McFadden hits Brown County on tour of state

SLEEPY EYE – Republican U.S. Senate candidate Mike McFadden visited the Christensen Farms corporate office building Tuesday while on his state tour of all 87 counties.

A businessman, youth football and basketball coach in Mendota Heights who played football at University of St. Thomas, McFadden said he plans to take his real-world business experience to Washington, D.C.

McFadden faces fellow Republican Jim Abeler, a state representative since 1998, in the Aug. 12 primary. The primary winner will oppose incumbent Democrat Sen. Al Franken in the November general election.

“This election year is a big opportunity to unify Republicans. We’re doing that one day at a time, visiting all 87 Minnesota counties in a little over a month,” McFadden said. “I’ve visited 80 counties since July 2. I’m running for office because I know we can do better.”

His campaign planks include repealing and replacing Obamacare with a patient-centered, market-based solution he said will lower costs and increase accessibility. He wants to end the “job killing” Medical Device Tax he said is hurting Minnesota’s economy and punishing the most vulnerable citizens.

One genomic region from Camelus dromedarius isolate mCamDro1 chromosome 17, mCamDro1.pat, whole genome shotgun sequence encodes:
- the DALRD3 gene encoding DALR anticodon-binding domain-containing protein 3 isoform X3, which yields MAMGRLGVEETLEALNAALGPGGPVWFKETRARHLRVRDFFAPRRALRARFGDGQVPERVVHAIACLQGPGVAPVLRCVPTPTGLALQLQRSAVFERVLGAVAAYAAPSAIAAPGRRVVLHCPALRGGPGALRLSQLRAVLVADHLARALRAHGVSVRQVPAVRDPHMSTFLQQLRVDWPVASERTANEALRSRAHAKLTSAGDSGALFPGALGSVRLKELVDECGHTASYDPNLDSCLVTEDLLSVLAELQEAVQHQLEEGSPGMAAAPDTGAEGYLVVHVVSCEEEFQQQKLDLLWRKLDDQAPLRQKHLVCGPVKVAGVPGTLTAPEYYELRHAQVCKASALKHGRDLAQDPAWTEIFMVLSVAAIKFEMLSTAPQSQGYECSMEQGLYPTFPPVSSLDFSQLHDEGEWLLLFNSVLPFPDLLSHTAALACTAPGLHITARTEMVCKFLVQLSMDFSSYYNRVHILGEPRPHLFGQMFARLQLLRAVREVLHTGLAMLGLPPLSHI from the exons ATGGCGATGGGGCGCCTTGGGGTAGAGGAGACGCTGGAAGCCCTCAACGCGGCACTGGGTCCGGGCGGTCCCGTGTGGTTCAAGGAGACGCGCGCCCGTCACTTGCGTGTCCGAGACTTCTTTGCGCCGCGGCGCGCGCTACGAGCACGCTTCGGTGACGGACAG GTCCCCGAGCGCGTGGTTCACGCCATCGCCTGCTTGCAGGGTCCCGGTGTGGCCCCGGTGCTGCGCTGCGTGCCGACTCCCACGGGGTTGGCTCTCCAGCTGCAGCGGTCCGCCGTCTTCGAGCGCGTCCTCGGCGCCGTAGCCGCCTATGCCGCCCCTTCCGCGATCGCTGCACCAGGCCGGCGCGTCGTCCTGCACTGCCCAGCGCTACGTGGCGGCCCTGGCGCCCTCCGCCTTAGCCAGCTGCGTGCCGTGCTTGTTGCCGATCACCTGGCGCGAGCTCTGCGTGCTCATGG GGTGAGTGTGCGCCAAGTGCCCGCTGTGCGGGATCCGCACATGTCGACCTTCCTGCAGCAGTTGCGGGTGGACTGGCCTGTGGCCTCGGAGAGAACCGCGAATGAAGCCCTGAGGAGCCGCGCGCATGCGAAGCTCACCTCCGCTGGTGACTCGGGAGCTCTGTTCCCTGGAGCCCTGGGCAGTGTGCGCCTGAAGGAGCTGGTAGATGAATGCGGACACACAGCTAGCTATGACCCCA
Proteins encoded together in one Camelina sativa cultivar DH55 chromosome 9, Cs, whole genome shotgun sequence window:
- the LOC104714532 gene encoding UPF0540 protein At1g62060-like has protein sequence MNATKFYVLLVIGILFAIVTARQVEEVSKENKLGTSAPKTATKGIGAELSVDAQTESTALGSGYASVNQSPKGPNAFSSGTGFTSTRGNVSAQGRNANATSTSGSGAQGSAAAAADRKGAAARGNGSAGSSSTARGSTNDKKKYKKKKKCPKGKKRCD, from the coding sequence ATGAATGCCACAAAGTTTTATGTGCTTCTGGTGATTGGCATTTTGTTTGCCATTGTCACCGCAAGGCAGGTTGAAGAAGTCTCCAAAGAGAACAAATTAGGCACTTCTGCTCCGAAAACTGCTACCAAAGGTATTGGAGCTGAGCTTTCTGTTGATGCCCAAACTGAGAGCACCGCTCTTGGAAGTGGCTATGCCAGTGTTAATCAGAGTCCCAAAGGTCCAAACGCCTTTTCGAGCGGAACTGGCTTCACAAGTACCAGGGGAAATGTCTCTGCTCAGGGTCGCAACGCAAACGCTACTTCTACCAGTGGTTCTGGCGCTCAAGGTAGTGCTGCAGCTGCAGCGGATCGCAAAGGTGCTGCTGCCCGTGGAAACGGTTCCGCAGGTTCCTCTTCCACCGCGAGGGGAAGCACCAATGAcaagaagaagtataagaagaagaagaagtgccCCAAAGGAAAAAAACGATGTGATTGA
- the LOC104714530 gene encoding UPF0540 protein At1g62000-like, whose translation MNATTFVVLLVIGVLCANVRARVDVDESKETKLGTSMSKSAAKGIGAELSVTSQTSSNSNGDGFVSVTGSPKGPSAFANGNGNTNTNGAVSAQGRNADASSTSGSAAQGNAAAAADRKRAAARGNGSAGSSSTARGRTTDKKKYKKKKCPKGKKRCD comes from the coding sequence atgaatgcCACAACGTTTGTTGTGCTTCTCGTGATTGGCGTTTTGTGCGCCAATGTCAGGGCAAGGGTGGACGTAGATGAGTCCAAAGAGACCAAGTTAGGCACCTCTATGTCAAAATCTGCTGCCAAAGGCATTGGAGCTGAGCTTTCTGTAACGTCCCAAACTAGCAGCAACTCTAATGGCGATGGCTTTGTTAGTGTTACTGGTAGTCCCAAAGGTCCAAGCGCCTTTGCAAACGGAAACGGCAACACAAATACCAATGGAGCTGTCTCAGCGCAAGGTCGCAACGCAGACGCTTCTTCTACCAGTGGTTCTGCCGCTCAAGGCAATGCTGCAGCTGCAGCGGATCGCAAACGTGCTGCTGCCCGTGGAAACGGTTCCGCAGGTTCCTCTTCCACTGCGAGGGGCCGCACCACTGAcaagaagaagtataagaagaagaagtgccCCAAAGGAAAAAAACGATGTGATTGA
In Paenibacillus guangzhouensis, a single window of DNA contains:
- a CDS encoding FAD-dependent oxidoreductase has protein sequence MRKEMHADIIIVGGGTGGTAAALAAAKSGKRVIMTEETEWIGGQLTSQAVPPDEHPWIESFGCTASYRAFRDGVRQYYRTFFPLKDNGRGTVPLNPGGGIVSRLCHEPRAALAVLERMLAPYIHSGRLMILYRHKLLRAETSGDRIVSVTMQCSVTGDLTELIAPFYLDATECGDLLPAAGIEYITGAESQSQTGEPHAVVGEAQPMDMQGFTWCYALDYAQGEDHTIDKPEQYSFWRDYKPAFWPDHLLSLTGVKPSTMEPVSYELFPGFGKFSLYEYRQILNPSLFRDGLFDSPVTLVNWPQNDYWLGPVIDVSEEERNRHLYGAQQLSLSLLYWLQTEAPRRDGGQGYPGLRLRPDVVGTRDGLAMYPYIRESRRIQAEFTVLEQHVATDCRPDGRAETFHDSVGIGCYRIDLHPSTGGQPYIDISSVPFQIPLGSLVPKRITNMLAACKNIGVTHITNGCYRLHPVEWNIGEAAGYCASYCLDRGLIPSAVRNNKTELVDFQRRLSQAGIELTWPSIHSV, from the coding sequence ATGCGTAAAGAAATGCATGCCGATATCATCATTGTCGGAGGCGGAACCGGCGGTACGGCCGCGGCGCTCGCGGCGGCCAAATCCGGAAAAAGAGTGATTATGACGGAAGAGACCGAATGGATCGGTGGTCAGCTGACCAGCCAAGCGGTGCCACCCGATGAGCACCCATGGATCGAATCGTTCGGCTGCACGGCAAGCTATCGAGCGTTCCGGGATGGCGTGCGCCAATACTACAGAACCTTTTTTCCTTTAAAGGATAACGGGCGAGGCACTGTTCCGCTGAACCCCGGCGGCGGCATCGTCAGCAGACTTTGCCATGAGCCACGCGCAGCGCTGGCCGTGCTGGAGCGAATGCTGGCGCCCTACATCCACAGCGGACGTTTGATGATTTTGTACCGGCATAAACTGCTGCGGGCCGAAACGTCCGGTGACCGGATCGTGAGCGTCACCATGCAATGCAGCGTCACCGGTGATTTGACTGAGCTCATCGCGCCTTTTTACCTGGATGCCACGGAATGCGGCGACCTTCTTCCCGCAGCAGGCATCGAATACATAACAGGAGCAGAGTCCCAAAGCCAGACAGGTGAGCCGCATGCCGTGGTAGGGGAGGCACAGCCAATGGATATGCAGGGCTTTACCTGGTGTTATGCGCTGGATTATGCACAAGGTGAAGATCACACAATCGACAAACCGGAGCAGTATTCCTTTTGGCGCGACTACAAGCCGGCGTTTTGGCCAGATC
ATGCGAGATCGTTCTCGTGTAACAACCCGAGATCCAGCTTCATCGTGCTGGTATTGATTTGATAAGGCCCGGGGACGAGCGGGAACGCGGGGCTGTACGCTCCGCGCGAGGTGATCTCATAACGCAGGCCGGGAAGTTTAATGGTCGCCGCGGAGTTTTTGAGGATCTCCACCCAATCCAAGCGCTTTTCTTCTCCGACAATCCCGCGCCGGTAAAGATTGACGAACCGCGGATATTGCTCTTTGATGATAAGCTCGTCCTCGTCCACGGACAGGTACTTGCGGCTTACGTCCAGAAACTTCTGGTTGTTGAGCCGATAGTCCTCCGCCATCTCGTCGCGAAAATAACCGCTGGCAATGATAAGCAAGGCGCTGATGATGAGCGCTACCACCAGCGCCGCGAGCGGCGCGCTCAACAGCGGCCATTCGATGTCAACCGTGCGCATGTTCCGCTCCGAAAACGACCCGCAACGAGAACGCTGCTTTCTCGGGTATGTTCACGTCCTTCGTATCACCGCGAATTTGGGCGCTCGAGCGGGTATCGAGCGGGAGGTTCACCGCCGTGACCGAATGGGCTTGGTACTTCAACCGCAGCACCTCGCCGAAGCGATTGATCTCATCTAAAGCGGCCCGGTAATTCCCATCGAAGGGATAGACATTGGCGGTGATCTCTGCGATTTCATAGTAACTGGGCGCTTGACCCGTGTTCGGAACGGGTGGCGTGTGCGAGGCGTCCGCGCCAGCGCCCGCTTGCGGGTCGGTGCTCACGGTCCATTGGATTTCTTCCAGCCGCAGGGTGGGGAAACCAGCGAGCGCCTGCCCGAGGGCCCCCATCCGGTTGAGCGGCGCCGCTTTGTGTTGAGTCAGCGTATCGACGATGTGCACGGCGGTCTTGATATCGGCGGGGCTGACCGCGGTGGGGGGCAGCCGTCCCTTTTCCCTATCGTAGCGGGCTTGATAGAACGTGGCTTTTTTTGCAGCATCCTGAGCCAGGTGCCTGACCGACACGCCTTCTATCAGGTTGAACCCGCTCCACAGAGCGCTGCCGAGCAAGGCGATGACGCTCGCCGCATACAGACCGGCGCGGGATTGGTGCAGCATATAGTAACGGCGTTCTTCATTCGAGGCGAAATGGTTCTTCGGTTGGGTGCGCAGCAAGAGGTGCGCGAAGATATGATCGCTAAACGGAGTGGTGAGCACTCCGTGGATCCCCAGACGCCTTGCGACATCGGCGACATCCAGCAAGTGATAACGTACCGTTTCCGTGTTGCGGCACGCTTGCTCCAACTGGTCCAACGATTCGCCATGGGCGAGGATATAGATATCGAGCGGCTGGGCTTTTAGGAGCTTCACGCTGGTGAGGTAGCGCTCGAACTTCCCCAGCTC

McFadden said he will help cut “reckless” spending and begin to balance the federal budget.

“The country has a $17 trillion debt that increased more than $5.7 trillion since Al Franken took office. We’re asking our kids to pay the debt,” McFadden added. “We’re falling behind with flat wages while food, gas and other living costs climb. We’ve had 1,000 days of gasoline costing more than three dollars. It doesn’t need to be that way. We should have our best days ahead of us. We’ve produced a professional class of politicians that are killing us.”

McFadden said too many state manufacturing jobs have been outsourced to other places. “We’ve got to be more efficient with our regulations. We’ve got the world’s largest copper and nickel deposits in northeast Minnesota which has the highest unemployment rate,” he said. “Seven different government regulatory agencies are now responsible for environmental decisions. I get excited about where we can go. We’ve got good, hard-working people in this state. We need to keep business and industry here.”

McFadden said he feels confident Republicans will win back control of the U.S. House of Representatives. “I think we have a big opportunity for a landslide election,” he said. “Spread the word. I’m going to win.”

(Fritz Busch can be e-mailed at

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